Oh yeah, this is a review!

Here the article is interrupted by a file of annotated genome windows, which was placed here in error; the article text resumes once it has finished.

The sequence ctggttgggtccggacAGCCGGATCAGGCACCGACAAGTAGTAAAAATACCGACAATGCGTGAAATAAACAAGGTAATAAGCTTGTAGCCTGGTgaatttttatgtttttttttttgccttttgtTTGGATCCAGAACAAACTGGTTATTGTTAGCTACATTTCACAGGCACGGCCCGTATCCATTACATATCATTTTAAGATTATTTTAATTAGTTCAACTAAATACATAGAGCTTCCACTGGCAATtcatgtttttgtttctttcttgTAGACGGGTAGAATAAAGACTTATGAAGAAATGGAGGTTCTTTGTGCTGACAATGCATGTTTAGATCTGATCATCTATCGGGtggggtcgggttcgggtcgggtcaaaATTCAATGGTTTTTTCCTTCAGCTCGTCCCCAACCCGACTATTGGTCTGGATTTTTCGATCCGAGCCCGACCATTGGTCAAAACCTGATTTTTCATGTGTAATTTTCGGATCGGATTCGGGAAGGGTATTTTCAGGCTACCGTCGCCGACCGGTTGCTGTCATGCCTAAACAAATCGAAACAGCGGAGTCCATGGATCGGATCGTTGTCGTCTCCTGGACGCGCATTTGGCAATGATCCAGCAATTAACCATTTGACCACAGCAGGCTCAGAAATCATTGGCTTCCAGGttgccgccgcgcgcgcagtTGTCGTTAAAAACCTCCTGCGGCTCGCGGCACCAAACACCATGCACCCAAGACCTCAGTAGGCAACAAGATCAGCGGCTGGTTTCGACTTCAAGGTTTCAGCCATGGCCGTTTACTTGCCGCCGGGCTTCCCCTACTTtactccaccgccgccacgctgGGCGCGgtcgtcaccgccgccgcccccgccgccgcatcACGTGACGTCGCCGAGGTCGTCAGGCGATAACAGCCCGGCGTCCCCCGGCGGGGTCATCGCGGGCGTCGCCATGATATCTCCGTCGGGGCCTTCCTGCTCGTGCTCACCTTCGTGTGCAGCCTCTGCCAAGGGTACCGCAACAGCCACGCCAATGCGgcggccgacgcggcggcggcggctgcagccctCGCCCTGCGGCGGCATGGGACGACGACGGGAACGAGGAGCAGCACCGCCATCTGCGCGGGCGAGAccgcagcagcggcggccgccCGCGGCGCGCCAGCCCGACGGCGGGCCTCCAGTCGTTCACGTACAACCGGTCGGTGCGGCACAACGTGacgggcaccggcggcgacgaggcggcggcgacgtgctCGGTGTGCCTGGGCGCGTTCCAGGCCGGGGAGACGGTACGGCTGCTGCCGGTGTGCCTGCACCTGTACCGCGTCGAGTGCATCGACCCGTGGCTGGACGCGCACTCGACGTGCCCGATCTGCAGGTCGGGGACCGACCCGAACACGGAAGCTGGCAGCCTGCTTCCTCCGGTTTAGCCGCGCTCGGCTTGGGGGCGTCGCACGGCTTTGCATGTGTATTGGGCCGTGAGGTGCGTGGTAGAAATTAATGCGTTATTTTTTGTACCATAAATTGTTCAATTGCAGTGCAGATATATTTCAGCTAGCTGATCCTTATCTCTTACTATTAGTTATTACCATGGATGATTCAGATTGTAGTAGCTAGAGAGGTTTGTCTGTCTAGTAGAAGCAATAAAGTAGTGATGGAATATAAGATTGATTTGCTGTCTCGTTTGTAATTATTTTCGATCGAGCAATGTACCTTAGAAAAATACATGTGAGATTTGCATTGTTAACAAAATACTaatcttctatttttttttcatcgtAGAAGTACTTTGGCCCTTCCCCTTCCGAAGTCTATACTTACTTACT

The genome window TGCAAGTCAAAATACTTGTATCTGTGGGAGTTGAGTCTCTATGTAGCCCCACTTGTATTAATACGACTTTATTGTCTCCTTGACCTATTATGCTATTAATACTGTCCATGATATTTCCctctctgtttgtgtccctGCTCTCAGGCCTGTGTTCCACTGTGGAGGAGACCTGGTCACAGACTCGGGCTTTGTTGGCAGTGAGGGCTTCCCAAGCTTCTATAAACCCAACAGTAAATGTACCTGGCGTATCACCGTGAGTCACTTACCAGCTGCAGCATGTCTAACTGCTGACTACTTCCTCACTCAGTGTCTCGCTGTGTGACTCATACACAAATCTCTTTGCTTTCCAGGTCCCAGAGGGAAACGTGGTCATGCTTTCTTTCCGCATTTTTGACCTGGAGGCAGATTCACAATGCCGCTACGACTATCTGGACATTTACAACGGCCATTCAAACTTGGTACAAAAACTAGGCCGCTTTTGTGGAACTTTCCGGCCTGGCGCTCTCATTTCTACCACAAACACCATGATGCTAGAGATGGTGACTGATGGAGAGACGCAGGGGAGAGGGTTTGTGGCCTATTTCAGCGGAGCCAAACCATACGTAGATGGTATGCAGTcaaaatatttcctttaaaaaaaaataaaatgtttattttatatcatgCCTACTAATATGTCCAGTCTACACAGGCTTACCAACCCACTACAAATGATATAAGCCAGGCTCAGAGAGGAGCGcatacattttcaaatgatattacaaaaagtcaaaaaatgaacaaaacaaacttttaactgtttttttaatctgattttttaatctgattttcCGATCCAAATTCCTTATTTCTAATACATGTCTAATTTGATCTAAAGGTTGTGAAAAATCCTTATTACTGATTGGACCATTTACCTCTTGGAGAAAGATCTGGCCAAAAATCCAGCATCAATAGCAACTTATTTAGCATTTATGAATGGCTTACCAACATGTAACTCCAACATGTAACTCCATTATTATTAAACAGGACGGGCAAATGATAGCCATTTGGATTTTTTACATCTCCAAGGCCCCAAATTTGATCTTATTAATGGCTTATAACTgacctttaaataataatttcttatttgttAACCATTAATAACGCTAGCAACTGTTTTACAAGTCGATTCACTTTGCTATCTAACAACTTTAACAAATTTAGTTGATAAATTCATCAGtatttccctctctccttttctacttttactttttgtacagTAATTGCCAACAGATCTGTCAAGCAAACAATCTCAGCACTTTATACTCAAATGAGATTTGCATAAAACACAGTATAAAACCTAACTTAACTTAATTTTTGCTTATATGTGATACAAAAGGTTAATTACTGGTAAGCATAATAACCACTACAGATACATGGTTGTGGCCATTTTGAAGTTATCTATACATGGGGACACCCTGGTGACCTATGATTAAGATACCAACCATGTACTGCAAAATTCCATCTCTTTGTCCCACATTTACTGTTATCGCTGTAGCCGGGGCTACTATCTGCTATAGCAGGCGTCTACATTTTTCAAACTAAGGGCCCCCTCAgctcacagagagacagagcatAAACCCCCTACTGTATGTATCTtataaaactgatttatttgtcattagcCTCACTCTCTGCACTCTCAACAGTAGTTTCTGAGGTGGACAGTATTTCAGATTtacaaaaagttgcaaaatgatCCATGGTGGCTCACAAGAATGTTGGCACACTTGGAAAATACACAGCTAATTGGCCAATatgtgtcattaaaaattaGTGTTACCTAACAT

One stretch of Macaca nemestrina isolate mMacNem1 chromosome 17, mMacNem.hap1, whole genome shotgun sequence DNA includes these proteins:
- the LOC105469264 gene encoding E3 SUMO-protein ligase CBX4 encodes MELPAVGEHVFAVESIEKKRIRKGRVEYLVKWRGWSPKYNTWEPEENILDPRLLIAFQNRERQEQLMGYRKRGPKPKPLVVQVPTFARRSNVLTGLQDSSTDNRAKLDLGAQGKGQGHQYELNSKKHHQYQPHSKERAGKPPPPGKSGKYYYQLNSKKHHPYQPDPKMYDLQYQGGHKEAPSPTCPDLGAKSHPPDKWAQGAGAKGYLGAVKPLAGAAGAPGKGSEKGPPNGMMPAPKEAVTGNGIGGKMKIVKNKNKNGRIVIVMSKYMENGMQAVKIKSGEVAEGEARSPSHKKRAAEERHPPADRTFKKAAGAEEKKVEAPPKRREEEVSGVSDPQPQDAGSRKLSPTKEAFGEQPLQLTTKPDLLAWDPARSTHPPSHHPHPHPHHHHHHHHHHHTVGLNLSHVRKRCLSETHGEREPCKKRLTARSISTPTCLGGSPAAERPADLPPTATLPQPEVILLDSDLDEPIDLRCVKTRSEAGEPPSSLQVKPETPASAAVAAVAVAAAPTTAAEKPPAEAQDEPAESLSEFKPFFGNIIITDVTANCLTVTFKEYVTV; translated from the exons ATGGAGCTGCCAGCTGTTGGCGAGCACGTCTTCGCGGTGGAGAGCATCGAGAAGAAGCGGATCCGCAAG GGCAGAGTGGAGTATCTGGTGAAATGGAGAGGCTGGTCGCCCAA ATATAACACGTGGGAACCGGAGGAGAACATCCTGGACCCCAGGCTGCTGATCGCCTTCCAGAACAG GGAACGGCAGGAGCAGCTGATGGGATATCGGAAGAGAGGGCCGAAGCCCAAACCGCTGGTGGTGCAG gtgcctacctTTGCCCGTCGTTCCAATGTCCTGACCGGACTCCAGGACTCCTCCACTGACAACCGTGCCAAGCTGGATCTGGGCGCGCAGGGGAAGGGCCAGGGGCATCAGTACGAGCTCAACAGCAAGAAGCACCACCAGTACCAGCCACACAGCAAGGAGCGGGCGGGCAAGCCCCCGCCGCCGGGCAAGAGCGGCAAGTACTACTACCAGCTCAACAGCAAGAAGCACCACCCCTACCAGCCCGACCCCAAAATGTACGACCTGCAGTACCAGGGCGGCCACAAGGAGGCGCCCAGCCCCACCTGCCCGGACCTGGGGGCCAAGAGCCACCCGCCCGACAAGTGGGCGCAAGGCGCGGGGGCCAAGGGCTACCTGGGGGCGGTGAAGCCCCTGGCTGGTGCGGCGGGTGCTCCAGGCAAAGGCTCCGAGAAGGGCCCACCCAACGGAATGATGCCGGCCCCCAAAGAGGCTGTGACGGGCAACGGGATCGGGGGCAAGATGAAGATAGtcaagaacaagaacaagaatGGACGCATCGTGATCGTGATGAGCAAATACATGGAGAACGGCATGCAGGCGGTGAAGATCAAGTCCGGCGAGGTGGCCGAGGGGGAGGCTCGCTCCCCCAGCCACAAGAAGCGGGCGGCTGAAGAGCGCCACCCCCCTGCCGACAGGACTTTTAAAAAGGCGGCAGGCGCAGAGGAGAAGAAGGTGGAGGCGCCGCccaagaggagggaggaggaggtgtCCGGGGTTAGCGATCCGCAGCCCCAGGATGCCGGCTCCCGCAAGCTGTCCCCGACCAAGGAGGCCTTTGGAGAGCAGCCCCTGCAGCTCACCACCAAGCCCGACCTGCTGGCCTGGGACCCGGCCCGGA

I actually like both the movie and the comic but for very different reasons. While they both have their flaws, I can easily recommend them. The movie is just testosterone fueled wish fulfillment. Everyone wants to see “the bad guys” knocked down a few pegs, especially those of use who felt lost and helpless and picked on through out the testing ground that is the public education system. And I just have to sing the praises of the fight choreographers, Peng Zhang and Rudolf Vrba. Also Nicholas Cage doing his Adam West Batmen impression is just hard not to smile at. The comic, on the other hand, differs from standard cape fair in bringing the story closer to home and, like Watchmen or Kingdom Come, does a decent job of addressing the ramifications of having superheroes in real life. Also, like Johnny the Homicidal Maniac, Kick-Ass is a big serving of schadenfruede. While most of Mark Millar’s work isn’t that deep, everything is well written and internally consistent. John Romita Jr.’s art is also consistent and provides the right mix of semi-realistic and visceral imagery that the book needed.